Sabtu, 22 Oktober 2016

8 Ways To Teach Kids About Money Management

Investing Money for Children, Teaching Kids to Save, kids money management, kids money games, printable money for kids, history of money for kids kids + money documentary

Money gives people -- both young and old -- decision-making opportunities. Educating, motivating, and empowering children to become regular savers and investors will enable them to keep more of the money they earn and do more with the money they spend.

If kid don’t learn how to Save/Spend/Donate as a child, I suspect that they will have to learn the hard way about managing money like I did, with credit card debt racked up after college.

With that in mind, here are a few ideas to teach your child how to save:

1. Make a Savings Goal Chart. Once you know what your child wants to save for, figure out how many weeks it will take and make a chart. You can represent each week with a box and your child can put a sticker in that box once the money from that week’s allowance is set aside. We did this with my son, and he put a picture of the Transformer toy he wanted on the chart. We figured out how many weeks of allowance it would take to save up (after his long-term savings and church donations were taken out). Every time he received his allowance, he would divvy up his money and put a sticker in a square (he loved stickers at the time). This way, he could see himself getting closer and closer to his goal.

2. Introduce children to the value of saving versus spending. Explain and demonstrate the concept of earning interest income on savings. Consider paying interest on money children save at home; children can help calculate the interest and see how fast money accumulates through the power of compound interest. Later on, they also will realize that the quickest way to a good credit rating is a history of regular, successful savings. Some parents even offer to match what children save on their own. Allowance and Spending Decisions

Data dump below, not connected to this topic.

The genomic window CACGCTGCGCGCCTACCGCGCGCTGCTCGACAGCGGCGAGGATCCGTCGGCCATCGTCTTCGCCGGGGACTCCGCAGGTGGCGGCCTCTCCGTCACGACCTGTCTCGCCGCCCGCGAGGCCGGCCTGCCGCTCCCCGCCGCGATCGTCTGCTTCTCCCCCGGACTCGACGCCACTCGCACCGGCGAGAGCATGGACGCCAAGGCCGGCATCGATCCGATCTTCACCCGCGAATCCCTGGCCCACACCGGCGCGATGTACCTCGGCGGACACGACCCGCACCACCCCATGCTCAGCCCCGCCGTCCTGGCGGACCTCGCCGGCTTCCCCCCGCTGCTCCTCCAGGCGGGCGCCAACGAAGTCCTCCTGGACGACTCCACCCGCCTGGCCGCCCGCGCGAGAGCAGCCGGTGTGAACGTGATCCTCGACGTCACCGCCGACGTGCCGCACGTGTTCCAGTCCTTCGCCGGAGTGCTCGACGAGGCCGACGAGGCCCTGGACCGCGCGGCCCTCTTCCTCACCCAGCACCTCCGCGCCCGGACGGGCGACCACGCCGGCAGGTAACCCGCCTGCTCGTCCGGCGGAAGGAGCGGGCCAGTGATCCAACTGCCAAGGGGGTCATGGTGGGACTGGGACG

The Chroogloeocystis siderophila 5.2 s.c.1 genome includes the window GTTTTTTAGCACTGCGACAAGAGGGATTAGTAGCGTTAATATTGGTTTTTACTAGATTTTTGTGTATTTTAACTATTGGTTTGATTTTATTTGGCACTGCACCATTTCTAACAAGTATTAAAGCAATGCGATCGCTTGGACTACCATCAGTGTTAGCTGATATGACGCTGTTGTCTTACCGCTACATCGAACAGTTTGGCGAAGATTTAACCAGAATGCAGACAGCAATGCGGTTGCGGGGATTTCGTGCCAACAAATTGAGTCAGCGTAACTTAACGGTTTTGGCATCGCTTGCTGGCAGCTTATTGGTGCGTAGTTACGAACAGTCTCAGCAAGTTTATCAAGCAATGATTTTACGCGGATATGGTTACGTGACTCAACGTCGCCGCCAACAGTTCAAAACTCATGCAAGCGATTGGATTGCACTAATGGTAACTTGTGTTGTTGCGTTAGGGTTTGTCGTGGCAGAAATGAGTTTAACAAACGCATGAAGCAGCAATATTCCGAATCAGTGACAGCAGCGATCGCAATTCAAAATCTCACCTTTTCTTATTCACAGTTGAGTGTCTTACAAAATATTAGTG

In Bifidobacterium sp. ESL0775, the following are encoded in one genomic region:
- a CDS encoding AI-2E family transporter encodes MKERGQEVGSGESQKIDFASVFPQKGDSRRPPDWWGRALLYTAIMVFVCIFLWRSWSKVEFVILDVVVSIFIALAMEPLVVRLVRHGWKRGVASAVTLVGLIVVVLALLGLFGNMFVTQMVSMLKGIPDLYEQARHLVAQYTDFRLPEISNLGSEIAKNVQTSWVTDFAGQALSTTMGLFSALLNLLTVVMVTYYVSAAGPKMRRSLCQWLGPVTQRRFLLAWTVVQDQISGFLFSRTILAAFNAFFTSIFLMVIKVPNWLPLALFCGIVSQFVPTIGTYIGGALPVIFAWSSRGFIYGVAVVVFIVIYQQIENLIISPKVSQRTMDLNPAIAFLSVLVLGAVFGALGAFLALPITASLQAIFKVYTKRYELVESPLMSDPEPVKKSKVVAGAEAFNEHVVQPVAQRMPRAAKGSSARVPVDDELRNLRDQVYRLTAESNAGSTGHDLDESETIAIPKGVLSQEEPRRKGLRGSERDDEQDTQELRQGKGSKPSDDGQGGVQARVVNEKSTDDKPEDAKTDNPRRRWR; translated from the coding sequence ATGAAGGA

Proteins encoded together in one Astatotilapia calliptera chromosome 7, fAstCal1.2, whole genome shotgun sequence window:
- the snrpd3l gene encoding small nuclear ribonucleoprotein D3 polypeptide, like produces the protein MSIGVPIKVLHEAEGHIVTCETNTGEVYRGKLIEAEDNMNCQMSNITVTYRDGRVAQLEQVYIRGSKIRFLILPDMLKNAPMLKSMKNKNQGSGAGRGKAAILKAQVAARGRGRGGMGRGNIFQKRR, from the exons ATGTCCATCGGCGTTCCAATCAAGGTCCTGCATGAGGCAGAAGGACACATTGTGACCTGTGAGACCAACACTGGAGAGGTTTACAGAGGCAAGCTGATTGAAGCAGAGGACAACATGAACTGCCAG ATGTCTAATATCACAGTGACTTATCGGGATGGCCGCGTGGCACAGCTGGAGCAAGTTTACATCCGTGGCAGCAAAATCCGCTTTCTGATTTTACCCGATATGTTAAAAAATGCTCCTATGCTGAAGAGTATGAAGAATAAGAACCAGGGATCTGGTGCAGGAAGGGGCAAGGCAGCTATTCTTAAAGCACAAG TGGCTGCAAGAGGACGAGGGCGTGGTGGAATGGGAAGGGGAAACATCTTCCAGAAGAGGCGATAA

3. Take a field trip. Learning opportunities happen everywhere and at any time. A trip to the grocery store can ecome a real world application of concepts learned in math class, such as addition, subtraction and units of measurement.

4. Talk with your child about what the budget is for this gift choice. Look again at the list and together eliminate any which are obviously too expensive.

5. Talk About Money. While you may not want to discuss your salary in front of your children, you may want to let them hear you discuss your financial plan and the arrangements you’re making for retirement, for example. This could simply be having a conversation with your spouse while your children are in the room. In this way, your children can understand that saving is a lifelong endeavor.

6. Be cautious about making credit cards available to young people, even when they are entering college. Credit cards have a message: "spend!" Some students report using the cards for cash advances and also to meet everyday needs, instead of for emergencies (as originally planned). Many of those same students find themselves having to cut back on classes to fit in part-time jobs just to pay for their credit card purchases.

7. Talk together about how a present doesn’t just have to be purchased  from a shop or store, is there something handmade that this person might like? Add any suggestions to your list.

8. Explain to your children that money is just a tool and they don’t need it to make them happy. It is a means to an end and not the ultimate goal in life. Teach them the values associated with sharing, recycling and caring for others and the environment

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